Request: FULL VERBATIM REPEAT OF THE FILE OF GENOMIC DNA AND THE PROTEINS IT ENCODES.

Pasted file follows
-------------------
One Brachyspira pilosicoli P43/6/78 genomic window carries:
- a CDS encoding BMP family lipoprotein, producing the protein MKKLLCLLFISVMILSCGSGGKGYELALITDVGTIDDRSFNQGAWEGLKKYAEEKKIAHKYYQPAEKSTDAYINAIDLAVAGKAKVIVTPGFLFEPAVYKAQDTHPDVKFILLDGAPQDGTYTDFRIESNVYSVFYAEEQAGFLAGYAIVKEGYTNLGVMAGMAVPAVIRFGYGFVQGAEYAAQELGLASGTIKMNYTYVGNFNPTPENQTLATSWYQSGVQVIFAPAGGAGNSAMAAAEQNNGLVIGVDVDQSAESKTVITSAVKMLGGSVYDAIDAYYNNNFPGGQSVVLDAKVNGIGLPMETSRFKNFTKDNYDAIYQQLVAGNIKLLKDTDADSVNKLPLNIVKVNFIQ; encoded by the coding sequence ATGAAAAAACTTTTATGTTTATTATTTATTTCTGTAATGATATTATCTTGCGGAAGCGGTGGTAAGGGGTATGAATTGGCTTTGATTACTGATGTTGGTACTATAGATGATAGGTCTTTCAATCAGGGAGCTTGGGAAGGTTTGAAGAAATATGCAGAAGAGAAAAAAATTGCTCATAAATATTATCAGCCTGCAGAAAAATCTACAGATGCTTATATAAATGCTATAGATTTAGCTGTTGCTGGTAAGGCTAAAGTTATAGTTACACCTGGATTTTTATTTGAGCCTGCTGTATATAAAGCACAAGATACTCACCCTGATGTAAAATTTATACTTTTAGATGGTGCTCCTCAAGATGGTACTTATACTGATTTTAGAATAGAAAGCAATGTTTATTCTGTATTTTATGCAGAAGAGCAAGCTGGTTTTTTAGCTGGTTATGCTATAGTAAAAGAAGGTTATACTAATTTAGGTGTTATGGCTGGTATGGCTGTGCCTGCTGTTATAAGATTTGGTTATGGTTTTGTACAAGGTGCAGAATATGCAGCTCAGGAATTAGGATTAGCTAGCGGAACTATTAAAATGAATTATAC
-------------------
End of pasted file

One Brachyspira pilosicoli P43/6/78 genomic window carries:
- a CDS encoding BMP family lipoprotein, producing the protein MKKLLCLLFISVMILSCGSGGKGYELALITDVGTIDDRSFNQGAWEGLKKYAEEKKIAHKYYQPAEKSTDAYINAIDLAVAGKAKVIVTPGFLFEPAVYKAQDTHPDVKFILLDGAPQDGTYTDFRIESNVYSVFYAEEQAGFLAGYAIVKEGYTNLGVMAGMAVPAVIRFGYGFVQGAEYAAQELGLASGTIKMNYTYVGNFNPTPENQTLATSWYQSGVQVIFAPAGGAGNSAMAAAEQNNGLVIGVDVDQSAESKTVITSAVKMLGGSVYDAIDAYYNNNFPGGQSVVLDAKVNGIGLPMETSRFKNFTKDNYDAIYQQLVAGNIKLLKDTDADSVNKLPLNIVKVNFIQ; encoded by the coding sequence ATGAAAAAACTTTTATGTTTATTATTTATTTCTGTAATGATATTATCTTGCGGAAGCGGTGGTAAGGGGTATGAATTGGCTTTGATTACTGATGTTGGTACTATAGATGATAGGTCTTTCAATCAGGGAGCTTGGGAAGGTTTGAAGAAATATGCAGAAGAGAAAAAAATTGCTCATAAATATTATCAGCCTGCAGAAAAATCTACAGATGCTTATATAAATGCTATAGATTTAGCTGTTGCTGGTAAGGCTAAAGTTATAGTTACACCTGGATTTTTATTTGAGCCTGCTGTATATAAAGCACAAGATACTCACCCTGATGTAAAATTTATACTTTTAGATGGTGCTCCTCAAGATGGTACTTATACTGATTTTAGAATAGAAAGCAATGTTTATTCTGTATTTTATGCAGAAGAGCAAGCTGGTTTTTTAGCTGGTTATGCTATAGTAAAAGAAGGTTATACTAATTTAGGTGTTATGGCTGGTATGGCTGTGCCTGCTGTTATAAGATTTGGTTATGGTTTTGTACAAGGTGCAGAATATGCAGCTCAGGAATTAGGATTAGCTAGCGGAACTATTAAAATGAATTATAC